“Life Story (demo)” preview—the full song is below, under the paywall
Spencer here, son of Starship Captain Jeff, a mate or engineer officer or something like that. Since getting home from Wilco’s tour on Monday, my dad has been laser-focused on finishing his new book and an album. An album by a band that rhymes with Schmilco.1 (You know that already! This is not a scoop!)
So I’m here to share an unreleased, older solo song that came up in conversation this week.
My dad and I recorded this song (with Tom Schick engineering and Mark Greenberg assisting, as usj) in 2016, a few years after Sukierae came out. At the time, we had been playing with a batch of three or four songs that sounded bouncy, spare, and fuzz-guitar-driven, so I thought we were making a glammy record. It turned out we were making WARM. One song from that earlier batch, “C’mon America,” went on a Sub Pop single. This one went in the future Starship drawer.
While a song is on the front burner, with instrumental parts and lyrics being honed in on, Tom creates rough mixes at each step, like dailies in the film industry. For this song, rough mixes 1 through 3 have a “mumble track” vocal that sounds like it was going to set up an alternate Jeff life story that involved a diploma and some Cadillacs. But beginning with rough mix 4, a sci-fi story drops: Alpha Centauri, a sea of rubies, multiple moons, and blue trees. You hear rough mix 7 here.
The sci-fi aspect is playful but somehow the song retains, to me, 100% of its wistfulness and yearning quality. It’s not cheapened by the space talk. I think you can chalk that up to my dad’s vocal delivery and the chords he chose.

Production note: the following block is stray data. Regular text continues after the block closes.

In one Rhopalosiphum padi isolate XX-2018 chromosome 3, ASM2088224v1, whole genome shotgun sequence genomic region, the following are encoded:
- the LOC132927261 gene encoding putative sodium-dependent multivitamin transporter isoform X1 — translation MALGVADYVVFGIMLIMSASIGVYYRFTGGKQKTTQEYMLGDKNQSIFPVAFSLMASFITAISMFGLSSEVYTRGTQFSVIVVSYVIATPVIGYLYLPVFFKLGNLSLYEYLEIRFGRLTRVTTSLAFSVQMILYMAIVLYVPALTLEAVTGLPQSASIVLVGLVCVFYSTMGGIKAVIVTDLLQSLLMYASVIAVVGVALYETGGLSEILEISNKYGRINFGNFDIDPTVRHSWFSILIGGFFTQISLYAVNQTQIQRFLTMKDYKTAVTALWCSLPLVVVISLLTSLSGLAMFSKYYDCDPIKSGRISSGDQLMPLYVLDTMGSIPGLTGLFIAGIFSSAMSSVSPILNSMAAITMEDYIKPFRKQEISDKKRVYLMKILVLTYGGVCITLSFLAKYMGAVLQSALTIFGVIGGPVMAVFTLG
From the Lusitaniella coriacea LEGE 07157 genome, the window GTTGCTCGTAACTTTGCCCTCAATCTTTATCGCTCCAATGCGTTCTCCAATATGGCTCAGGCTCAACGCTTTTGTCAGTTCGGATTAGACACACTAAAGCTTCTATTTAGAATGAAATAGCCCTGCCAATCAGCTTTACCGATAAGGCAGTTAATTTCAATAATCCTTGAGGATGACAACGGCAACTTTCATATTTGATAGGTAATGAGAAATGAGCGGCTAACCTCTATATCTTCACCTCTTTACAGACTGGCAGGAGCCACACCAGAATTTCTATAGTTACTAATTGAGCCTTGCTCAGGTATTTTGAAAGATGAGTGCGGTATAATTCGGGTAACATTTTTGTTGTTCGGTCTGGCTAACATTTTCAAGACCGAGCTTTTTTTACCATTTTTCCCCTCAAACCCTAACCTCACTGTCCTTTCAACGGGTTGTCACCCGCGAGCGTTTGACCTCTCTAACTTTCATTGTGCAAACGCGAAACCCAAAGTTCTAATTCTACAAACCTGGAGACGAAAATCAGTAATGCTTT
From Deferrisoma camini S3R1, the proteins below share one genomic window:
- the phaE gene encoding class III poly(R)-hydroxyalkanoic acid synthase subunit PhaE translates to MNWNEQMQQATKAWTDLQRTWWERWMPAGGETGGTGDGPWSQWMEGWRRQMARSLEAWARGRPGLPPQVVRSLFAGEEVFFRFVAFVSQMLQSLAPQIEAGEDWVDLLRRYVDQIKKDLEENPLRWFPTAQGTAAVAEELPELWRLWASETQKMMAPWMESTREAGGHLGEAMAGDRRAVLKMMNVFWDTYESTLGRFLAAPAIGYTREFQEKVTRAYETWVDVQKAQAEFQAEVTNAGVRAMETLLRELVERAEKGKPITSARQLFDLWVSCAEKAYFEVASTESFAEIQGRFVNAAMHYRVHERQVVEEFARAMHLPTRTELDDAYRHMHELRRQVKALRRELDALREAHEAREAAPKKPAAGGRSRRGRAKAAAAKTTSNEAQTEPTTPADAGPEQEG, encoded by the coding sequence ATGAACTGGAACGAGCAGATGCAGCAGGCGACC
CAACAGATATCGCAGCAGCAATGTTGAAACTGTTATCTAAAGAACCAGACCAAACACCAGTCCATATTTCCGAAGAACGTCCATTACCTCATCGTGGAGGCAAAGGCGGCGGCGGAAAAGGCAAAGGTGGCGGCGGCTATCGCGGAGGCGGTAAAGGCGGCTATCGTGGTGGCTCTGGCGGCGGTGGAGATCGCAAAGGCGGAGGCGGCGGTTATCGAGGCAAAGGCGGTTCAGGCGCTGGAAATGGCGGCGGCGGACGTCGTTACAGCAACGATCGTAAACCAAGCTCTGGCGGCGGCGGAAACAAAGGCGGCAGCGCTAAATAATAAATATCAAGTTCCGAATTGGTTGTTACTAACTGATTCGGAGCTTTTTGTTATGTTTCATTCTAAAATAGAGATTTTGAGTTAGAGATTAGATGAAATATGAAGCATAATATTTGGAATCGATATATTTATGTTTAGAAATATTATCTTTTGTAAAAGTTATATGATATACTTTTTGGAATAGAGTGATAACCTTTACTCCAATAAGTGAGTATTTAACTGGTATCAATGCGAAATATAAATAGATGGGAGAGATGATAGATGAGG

Ten thousand metagraphs
I’m gonna have to call you back
This last verse, where the singer steps out of a hibernating airlock into the great unknown of space or something, makes me scared-sad, the way you might feel for a character in a sci-fi film going where no help can reach them.
Your own results while listening may vary. It’s possible that I’m primed to give extra weight to a story fragment like that because my dad has been traveling, facing things I couldn’t see or control, since before I can remember. Touring is not like space exploration, and I ain’t calling touring musicians heroes. (And, thankfully, Wilco has always been home a lot, too, lest anyone get the wrong idea.) But I am saying: a lyric like that makes me think about that distance, that fear.
Wow. In just a couple hundred words, this guest post got more Freudian than any of us bargained for. This is what happens when you let the kids on the ship bridge, I guess.
Listen to “Life Story (demo)” behind the paywall below.
P.S. It’s fun that I get to introduce this song to you all because it’s a rare one where I also play a non-drum part: those little dissonant piano notes at the end of verses. I’m proud of them. My piano-playing is like my dad’s in that it’s inept and that it gives us possibly misplaced pride and joy. This is also the only song we’ve made yet with constant, swung sixteenth-note hand claps in it.
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